Poland’s strong performance at Euro 2016 meant their fans looked to the 2018 World Cup with a sense of hope. Reaching the quarter-finals two years ago was the team’s best run at a major tournament for decades. Poland have been drawn against Senegal, Colombia and Japan in Russia. The first reaction in the country was quite optimistic but on further reflection Group H is considered one of the most unpredictable and even at the finals. Optimism has also been undermined by problems the players have faced at their clubs. The team are not as strong as at Euro 2016 but the main objective remains to reach the last 16 for the first time in 32 years.
Senegal make 2nd WC appearance
Senegal’s only prior appearance at the World Cup came in 2002 when they beat holders France in the opening game before going on to reach the quarter-finals. They became only the second African country to progress that far at the tournament.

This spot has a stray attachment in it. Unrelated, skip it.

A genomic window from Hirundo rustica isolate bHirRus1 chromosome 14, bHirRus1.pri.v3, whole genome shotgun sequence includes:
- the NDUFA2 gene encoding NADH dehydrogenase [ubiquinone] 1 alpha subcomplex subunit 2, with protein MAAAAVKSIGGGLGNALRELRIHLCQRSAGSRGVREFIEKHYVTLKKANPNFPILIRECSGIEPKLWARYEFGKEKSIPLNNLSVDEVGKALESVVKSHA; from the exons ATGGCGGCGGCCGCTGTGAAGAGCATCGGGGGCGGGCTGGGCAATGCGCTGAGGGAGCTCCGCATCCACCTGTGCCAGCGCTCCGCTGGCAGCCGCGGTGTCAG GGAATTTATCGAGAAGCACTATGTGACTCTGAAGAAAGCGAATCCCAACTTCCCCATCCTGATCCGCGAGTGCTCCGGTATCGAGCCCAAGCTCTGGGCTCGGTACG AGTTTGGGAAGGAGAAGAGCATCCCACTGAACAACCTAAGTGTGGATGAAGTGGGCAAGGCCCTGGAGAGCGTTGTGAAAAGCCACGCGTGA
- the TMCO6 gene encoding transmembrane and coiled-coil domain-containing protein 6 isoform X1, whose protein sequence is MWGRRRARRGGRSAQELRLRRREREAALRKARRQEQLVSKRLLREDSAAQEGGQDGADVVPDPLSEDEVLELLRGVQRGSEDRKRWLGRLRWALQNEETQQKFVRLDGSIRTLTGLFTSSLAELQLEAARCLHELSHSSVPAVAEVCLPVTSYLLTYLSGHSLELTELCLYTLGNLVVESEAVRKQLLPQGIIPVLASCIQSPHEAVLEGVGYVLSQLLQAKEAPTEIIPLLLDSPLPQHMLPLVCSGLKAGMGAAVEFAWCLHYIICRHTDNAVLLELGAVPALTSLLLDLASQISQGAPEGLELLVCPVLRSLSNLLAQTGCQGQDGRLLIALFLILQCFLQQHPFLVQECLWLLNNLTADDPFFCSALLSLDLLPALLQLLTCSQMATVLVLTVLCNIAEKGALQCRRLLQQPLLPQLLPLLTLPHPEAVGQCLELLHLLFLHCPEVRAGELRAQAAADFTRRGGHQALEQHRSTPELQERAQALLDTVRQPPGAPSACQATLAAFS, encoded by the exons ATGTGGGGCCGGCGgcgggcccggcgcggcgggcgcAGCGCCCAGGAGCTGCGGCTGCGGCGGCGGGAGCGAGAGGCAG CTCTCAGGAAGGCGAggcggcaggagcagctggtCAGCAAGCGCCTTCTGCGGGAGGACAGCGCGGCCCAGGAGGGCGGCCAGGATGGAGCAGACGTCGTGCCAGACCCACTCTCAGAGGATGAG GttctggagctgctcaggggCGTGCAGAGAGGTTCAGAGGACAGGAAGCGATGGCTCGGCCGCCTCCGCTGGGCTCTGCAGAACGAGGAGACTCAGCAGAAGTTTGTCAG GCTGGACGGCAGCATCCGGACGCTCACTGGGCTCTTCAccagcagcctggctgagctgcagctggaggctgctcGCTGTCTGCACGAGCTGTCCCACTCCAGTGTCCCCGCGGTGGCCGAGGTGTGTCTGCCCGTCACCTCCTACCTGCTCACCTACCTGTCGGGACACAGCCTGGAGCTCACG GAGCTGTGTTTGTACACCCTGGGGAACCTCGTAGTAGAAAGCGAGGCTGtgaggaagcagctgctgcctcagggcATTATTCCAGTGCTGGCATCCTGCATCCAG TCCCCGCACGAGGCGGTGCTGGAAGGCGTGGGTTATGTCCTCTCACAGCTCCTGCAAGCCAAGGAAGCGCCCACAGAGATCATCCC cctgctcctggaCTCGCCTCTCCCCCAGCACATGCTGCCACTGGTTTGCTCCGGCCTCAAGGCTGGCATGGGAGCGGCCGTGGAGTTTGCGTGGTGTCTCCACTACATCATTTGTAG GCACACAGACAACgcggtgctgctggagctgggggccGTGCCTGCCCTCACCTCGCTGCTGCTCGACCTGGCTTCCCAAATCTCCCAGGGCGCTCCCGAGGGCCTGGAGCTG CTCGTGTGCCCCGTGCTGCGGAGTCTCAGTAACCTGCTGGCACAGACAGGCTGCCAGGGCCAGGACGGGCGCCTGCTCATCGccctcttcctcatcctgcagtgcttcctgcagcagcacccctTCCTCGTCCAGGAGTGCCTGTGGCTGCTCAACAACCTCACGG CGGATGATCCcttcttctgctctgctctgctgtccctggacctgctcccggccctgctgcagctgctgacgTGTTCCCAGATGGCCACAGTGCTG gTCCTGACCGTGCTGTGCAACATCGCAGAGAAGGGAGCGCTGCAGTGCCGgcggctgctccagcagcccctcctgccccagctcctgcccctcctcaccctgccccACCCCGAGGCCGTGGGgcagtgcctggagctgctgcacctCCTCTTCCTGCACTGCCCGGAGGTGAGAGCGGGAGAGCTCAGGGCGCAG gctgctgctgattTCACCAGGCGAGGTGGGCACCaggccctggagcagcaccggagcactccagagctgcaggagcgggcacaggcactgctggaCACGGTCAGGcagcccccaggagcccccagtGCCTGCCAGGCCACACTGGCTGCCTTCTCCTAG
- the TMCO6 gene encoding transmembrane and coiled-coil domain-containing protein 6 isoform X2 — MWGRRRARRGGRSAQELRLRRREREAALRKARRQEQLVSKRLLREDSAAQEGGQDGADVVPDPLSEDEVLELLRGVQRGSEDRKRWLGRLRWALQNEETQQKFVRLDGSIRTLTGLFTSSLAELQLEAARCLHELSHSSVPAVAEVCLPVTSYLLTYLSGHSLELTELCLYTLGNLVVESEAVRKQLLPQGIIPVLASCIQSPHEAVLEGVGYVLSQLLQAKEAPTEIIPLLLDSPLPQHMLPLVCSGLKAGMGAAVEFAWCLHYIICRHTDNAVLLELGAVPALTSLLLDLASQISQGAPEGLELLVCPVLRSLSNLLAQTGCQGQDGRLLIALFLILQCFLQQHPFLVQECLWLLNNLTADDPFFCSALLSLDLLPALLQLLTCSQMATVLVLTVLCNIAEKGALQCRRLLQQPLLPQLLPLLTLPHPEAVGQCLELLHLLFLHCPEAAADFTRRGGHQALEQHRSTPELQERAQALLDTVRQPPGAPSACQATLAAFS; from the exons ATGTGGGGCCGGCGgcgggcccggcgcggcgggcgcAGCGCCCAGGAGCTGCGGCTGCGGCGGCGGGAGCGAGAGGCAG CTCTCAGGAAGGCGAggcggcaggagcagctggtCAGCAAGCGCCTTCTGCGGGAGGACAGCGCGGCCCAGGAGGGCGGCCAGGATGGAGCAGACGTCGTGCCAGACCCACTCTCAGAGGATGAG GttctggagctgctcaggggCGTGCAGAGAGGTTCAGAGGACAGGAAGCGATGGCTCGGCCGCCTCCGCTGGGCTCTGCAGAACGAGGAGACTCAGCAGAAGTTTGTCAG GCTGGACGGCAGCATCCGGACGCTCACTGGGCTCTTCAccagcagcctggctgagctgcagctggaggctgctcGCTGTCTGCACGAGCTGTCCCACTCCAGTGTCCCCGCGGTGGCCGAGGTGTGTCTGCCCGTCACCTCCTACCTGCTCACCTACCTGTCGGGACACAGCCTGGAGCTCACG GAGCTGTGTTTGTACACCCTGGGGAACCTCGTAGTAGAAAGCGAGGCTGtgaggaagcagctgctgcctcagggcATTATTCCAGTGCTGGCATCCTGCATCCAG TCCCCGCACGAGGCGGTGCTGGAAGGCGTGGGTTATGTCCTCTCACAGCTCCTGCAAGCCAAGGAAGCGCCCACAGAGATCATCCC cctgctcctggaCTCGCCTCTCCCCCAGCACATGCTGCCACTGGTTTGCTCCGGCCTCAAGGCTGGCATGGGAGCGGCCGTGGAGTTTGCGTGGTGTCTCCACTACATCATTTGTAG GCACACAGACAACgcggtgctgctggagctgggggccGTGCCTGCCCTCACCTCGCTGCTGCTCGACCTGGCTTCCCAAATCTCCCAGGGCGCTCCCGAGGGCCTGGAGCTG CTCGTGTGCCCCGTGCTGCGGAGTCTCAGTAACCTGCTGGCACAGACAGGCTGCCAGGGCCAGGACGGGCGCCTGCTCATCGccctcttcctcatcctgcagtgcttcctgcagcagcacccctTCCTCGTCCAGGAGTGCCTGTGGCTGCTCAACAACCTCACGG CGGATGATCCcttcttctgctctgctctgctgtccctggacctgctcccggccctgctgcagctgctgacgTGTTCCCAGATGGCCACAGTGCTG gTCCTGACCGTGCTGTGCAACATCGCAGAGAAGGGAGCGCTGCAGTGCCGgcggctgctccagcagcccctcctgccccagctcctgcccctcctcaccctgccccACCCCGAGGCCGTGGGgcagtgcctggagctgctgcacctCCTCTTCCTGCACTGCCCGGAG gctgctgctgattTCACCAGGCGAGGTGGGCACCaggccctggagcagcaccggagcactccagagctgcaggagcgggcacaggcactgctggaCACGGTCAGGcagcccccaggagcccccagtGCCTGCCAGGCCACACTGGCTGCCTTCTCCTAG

Coach: Aliou Cisse
Sadio Mane: The jet-heeled forward will be crucial to Senegal’s World Cup hopes and will be his country’s talisman in attack. The Liverpool player began the season slowly in the Premier League but found a rich vein of form at the end of the campaign, forming a crucial part of the Merseyside club’s formidable attacking trio.
Kalidou Koulibaly: Senegal boast a man-mountain at the back, whose pace and strength make him a formidable obstacle for opposing forwards to negotiate. The defender has been a pillar of Napoli’s Serie A title challenge and even scored the winner as they beat Juventus when the top two played each other in April.
Cheikhou Kouyate: Senegal’s industrious captain gives them a physical presence in midfield and has become a fan favourite at his club, West Ham United, whom he joined from Anderlecht in 2014.
While he can also operate at the back, his all-action style in the middle of the pitch and imposing stature make him a natural leader at the heart of Senegal’s team.